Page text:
Frank Creech Art Gallery

Johnston Community College Fine Art Department and the


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Sporting Artist Gordon Allen

Gordon Allen for JCC TV Gordon Allen grew up in Baltimore, Maryland. His early introduction to bird hunting on MD`s Eastern Shore and trout fishing in the Adirondack Mountains and the resulting love of the love outdoors is reflected in his etchings and oil paintings. Allen began his art career at age twenty when he illustrated his first book, Mostly Tailfeathers, by outdoor writer, Gene Hill. In the next dozen years he went on to illustrate more than twenty books for New York publishers, most of them in the sporting genre. As payment for interior illustration of books was usually minimal, he was able to make ends meet by selling many of the original drawings to collectors. For many years, Gordon has divided his time between etching and painting.  The subject matter for etchings tends to stay withing the realm of the “sporting world”, and he is one of the finest etchers of the sporting scene in America today. Allen is now establishing a similar quality reputation as a plein air painter of landscapes, and his subject matter ranges widely, reflecting his diverse interests and philosophy of what he finds true and beautiful. He also occasionally illustrates books that interest him. Some of his most loved subjects are Maryland’s Eastern shore and the salmon rivers of Atlantic Canada where he has spent many summers. He resides in Chapel Hill, North Carolina with his wife, two dogs and a filthy cat. Gordon Allen is dedicated to conservation efforts providing work to raise funds for organizations such as Ducks Unlimited, Trout Unlimited, The Chesapeake Bay Foundation, The Ruffed Grouse Society, and The Atlantic Salmon Foundation.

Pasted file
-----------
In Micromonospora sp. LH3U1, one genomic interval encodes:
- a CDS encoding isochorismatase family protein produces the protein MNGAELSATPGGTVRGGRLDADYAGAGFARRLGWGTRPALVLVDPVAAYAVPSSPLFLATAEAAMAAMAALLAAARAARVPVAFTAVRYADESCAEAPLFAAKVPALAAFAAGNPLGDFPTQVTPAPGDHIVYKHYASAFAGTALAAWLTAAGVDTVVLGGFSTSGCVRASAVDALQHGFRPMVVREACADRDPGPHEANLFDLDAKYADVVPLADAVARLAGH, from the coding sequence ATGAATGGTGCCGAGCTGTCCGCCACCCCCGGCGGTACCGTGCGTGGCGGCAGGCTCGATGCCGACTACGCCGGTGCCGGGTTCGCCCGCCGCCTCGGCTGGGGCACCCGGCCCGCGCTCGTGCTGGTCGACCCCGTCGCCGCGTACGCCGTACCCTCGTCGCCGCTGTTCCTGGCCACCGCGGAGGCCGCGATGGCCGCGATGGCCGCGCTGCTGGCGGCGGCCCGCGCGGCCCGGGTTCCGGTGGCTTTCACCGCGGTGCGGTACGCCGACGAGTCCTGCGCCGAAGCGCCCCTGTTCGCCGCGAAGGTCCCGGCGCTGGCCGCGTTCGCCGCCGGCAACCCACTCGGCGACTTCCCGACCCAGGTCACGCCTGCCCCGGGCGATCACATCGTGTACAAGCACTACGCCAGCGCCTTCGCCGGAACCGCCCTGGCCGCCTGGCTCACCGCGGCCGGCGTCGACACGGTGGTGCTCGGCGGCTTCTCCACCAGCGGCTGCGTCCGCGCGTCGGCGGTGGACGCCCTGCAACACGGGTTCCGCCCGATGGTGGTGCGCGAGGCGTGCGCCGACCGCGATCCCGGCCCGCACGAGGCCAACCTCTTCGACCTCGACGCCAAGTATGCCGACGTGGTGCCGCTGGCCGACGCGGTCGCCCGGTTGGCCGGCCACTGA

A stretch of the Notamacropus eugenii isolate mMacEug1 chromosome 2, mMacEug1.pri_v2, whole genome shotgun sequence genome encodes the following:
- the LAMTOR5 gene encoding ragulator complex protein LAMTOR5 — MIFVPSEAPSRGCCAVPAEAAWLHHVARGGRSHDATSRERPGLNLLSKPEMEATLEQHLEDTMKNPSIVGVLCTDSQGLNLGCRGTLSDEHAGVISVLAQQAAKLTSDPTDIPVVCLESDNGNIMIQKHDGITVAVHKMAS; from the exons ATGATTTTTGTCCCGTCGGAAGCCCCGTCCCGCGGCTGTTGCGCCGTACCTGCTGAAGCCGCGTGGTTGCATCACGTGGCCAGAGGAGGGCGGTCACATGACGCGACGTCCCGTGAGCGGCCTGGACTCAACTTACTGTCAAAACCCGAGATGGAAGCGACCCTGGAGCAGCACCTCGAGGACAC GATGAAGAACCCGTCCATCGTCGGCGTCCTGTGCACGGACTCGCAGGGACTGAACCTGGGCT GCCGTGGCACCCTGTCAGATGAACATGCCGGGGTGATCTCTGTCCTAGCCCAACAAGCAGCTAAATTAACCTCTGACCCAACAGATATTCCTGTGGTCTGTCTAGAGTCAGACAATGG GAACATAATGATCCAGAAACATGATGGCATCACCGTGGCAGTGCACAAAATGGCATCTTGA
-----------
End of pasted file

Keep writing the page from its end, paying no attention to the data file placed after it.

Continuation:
Opening date: April 20, 2015, Monday – Thursday, 10:00 a.m. to 4:00 p.m.


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African Ceramics: Contemporary Vitality From Ancient Veins

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African Ceramics: Contemporary Vitality From Ancient Veins
On March 13th Dr. Elizabeth Perrill, Consulting Curator for African Art at the NCMA, will be presenting a 45-minute lecture on African ceramics at Johnston Community College (JCC). Dr. Perrill’s research specialization in Zulu pottery has dovetailed perfectly with the focus on African ceramics spearheaded by William Gregory at JCC, and the NCMA is proud to facilitate this visiting lecture.
Drawing inspiration from the NCMA permanent exhibition, Dr. Perrill will begin her lecture with a comparison of one of the most ancient works in the African collection, the Nok culture terracotta dating from 600 B.C.E. to 600 C.E., with the contemporary ceramic work of Magdalene Odundo. These two artworks, both currently on display in the NCMA African gallery, are both hand-built, earthenware ceramics. Catering to the ceramic arts studio specialization of the JCC audience, Dr. Perrill will discuss the differences between the techniques used by each artist and then expand from this jumping off point into a broader survey of the various types of ceramic techniques and training that are currently thriving in her own country of specialization, South Africa. Dr. Perrill will conclude by introducing the work of several contemporary African ceramists.